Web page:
As wedding season comes to a close, let’s take a look back on how a bridal superstore experienced their very own flight risk.
Nearly half a decade ago, David’s Bridal’s facebook feed was hijacked by a disgruntled consumer who chose to post about her experience on social media. As Forbes details, Mikki Lawless from Sioux Falls, South Dakota posed about her experience during her last visit to the store
“When helping me into one of the dresses the saleswoman noticed I was tattooed. After that, she said she was needed at the front desk and someone else would be helping me. To my surprise, I had got no assistance at all!”
Ultimately, this led to a need for the company in “publicly acknowledging the issue and apologizing (even if just to save face), regardless of how accurate a complaint may be.”
While “stakeholders outside of the media hold a passive role,” it’s important for David’s Bridal to consider that “organizations can bypass traditional media and create narratives through online media releases.” Their social strategy, in this case, should’ve focused more on a resolution over an apology. Clay’s suggestions primarily involved managing the issue proactively, “by prohibiting posts by their customers on its Facebook Page in the first place (a common practice for large businesses to prevent just this type of PR problem.”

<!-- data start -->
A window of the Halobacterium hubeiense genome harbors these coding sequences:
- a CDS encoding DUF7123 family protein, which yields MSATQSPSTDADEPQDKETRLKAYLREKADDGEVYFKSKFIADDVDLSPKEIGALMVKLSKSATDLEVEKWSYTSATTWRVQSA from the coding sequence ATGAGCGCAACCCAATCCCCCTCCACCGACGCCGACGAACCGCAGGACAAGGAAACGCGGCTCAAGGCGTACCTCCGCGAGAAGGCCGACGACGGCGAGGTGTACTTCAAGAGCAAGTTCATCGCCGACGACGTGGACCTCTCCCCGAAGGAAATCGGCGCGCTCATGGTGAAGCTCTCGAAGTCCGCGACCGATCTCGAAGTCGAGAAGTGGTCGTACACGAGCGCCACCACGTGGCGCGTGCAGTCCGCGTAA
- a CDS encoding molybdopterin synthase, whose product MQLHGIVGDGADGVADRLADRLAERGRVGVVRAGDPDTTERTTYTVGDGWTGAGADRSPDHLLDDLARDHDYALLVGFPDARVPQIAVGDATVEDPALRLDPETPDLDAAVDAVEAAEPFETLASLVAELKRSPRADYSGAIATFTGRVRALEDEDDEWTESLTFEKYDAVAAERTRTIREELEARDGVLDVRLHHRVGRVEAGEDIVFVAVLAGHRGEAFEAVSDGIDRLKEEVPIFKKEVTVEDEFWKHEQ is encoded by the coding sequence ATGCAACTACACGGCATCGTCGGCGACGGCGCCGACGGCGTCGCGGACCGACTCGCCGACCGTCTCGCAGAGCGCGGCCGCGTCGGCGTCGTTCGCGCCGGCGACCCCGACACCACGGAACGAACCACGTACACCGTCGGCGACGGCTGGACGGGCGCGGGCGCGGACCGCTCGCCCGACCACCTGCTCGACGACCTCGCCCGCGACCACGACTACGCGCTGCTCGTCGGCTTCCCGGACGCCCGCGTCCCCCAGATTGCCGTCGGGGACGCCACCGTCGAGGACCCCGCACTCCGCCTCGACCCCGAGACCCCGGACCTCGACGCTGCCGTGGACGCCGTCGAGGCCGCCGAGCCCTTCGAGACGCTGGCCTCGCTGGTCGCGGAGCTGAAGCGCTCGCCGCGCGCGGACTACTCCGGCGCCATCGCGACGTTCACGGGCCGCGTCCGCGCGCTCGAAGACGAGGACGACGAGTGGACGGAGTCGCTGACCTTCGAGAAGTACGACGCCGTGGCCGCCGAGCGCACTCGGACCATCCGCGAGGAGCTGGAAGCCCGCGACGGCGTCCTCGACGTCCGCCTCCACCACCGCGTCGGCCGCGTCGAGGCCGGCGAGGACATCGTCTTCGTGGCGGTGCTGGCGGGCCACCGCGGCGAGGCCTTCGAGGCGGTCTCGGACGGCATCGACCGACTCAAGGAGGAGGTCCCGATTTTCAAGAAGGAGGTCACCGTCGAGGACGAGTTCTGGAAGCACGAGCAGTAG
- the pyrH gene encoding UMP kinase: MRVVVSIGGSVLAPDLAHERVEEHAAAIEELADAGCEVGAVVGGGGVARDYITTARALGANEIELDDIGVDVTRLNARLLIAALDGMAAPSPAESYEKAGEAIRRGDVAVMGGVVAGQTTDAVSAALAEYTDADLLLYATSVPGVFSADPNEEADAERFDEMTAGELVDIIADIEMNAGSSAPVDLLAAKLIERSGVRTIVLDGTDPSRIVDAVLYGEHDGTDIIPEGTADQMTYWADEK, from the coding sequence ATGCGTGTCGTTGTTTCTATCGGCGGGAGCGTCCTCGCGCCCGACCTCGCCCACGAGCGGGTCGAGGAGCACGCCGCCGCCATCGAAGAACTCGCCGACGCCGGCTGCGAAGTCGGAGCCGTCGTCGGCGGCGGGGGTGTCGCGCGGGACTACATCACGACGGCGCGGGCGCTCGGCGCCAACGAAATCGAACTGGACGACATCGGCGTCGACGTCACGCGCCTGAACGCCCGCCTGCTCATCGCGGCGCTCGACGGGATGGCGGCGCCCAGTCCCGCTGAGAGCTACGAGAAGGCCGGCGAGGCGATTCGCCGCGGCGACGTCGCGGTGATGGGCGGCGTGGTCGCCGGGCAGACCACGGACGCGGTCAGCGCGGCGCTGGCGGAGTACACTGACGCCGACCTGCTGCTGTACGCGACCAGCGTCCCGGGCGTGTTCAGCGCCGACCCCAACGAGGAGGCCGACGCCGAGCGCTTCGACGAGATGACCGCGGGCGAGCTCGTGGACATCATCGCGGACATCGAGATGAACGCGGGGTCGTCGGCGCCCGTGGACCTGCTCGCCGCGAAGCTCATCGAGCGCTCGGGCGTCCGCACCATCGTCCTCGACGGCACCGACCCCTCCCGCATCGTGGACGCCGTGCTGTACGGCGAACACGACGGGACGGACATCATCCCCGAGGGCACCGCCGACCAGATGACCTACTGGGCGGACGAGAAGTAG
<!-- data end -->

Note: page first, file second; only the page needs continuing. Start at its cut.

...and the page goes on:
The biggest lesson we can take away is the importance of utilizing certain aspects of social channels to properly engage your audience. David’s Bridal utilized “pinned posts” so that their response was automatically listed on the top of their page feed as not to get pushed down by complaints.
Furthermore, the power of social media was showcased as the complaints triggered a discourse encouraging other brides-to-be to shop for dresses elsewhere and encouraged a boycott of this previously popular place to shop for wedding dresses.
Since becoming a society fully-integrated with social media within the last decade, companies like David’s Bridal must promote a tangible and empathetic social presence in order to maintain their corporate identity. When handling a crisis or hijacking of social media, markets must focus on “a shift from monologue to dialogue” ultimately acting as a catalyst for “participation and transparency.”
How would you have handled a social hijacking? Was Mikki right to give her testimony on Facebook? Who are the bridezillas in your life? Let’s discuss :)
As a Marketing & Communications Specialist, Matt’s garnered over half a decade of experience in writing, editing and content management, in both the private and public sectors.